The Public Accounts Committee had urged (December 2003) the Ministry to utilize the infrastructural facilities optimally so that the desired volume of production of MBT Arjun would enable increase of the indigenous content to 55 per cent. The Ministry assured the Committee that a production level, initially of 300 MBT Arjun to be raised to 500 tank later, would reduce the import content to under 30 per cent.
However, barring the initial indent of 124 tanks, the Board did not receive any further indents for MBT Arjun. Production has come to standstill since 2009-10 and to that extent, capacity created at a cost of Rs 87 crore for annual production of 30 MBT Arjun awaits utilization against Ministry’s decision for fresh orders.
Meanwhile, HVF, Avadi holds idle inventory of Rs 128 crore reflected as “Work-in-progress”, which remains unutilised in the absence of fresh orders. The cost per MBT Arjun was Rs 21 crore (2009-10), against which the import content was Rs 13 crore. This brings the level of indigenisation in MBT Arjun to 38 per cent only. The initial development project on MBT Arjun had envisaged that barring the engine, all components/assemblies would be indigenously produced. Problems in sourcing major assemblies other than engines have been discussed in Paragraph 18.104.22.168. T-90
The production of T-90 tank at HVF, Avadi was short of the indent of November 2004 for 300 tanks, by 75 tanks as of March 2013. Even as the production was underway against the first indent, the Army placed a second indent for 236 T-90 tanks in December 2013. Meanwhile, the Ministry sanctioned (September 2011) Rs 971 crore for capacity augmentation of T-90 tank production by March 2014. This was expected to raise the capacity of Ordnance Factories from 100 per cent to 140 per cent of T-90 tanks.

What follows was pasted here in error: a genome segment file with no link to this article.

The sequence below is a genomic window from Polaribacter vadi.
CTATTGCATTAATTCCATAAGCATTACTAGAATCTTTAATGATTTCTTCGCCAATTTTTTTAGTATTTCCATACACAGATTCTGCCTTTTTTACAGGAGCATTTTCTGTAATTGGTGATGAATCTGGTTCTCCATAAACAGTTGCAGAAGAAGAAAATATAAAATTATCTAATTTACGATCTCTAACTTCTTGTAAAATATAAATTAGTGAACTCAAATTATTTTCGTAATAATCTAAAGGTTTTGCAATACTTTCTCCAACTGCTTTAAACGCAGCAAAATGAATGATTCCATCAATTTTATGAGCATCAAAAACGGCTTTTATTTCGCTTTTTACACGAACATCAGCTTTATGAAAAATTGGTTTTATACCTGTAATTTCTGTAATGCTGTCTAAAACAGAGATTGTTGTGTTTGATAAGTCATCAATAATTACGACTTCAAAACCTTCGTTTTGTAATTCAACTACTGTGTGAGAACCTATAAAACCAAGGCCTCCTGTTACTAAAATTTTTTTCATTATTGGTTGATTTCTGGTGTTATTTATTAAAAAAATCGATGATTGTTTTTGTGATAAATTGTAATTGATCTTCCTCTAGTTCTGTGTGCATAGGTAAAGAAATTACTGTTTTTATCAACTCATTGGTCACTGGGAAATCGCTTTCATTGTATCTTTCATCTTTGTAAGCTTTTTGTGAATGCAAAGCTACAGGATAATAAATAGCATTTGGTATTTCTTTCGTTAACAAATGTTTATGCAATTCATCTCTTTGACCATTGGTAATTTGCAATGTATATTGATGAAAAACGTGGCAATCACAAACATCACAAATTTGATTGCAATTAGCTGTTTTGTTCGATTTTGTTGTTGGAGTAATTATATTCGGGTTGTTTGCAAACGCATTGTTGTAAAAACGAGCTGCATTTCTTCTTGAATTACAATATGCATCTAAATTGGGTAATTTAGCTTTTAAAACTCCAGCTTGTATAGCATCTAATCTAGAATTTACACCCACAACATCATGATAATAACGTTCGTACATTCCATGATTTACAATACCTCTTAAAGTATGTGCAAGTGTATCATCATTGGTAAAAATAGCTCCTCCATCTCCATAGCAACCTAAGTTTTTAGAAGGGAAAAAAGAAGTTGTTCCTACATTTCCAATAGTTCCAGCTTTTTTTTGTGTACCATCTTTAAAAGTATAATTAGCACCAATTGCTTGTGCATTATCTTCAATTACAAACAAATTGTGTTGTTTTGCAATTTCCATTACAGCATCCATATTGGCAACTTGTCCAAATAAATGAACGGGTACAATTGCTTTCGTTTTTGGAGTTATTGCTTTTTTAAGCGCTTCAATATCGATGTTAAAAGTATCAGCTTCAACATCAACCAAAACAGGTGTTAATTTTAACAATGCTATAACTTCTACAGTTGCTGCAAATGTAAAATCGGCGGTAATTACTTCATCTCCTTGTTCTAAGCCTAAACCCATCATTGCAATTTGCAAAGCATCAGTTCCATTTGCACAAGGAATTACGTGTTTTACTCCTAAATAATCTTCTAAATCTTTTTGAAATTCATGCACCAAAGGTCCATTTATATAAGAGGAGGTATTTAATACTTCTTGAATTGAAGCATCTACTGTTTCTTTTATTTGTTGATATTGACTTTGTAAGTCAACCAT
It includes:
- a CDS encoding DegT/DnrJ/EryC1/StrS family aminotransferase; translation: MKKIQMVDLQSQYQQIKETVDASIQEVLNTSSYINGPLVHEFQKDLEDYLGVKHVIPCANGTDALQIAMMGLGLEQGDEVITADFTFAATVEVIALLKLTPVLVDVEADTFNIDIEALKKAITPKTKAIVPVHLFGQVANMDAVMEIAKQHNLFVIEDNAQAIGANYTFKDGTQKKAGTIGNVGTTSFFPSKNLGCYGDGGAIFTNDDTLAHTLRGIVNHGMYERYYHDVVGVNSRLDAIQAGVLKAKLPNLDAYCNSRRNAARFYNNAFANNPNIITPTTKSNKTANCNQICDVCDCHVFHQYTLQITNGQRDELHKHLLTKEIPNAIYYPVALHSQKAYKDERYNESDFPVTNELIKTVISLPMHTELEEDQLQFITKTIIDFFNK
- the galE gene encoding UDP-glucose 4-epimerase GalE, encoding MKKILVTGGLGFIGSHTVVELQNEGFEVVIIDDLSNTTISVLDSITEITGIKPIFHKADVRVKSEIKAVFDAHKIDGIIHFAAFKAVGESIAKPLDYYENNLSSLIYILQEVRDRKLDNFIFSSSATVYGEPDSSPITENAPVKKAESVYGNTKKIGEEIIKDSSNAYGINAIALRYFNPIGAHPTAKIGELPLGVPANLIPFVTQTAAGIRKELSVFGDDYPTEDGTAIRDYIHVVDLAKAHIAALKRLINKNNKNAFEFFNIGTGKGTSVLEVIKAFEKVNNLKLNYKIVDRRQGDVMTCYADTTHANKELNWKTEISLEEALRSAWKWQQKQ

It is noteworthy that Rs 96 crore was sanctioned (February 2004) for creating production capacity for 100 T-90 tanks, whereas augmentation of capacity from 100 to 140 tanks
is slated for Rs 971 crore, a ten times increase in estimation over a period of seven years. Reasons for the extraordinary increase were not provided by the Ministry
, in its response of May 2014. As of March 2014, only an amount of Rs 17 crore had been spent on the augmentation project and in the revised schedule, the project is expected to be completed in December 2016. The Board appears to have put the augmentation plan on a slow track as of now.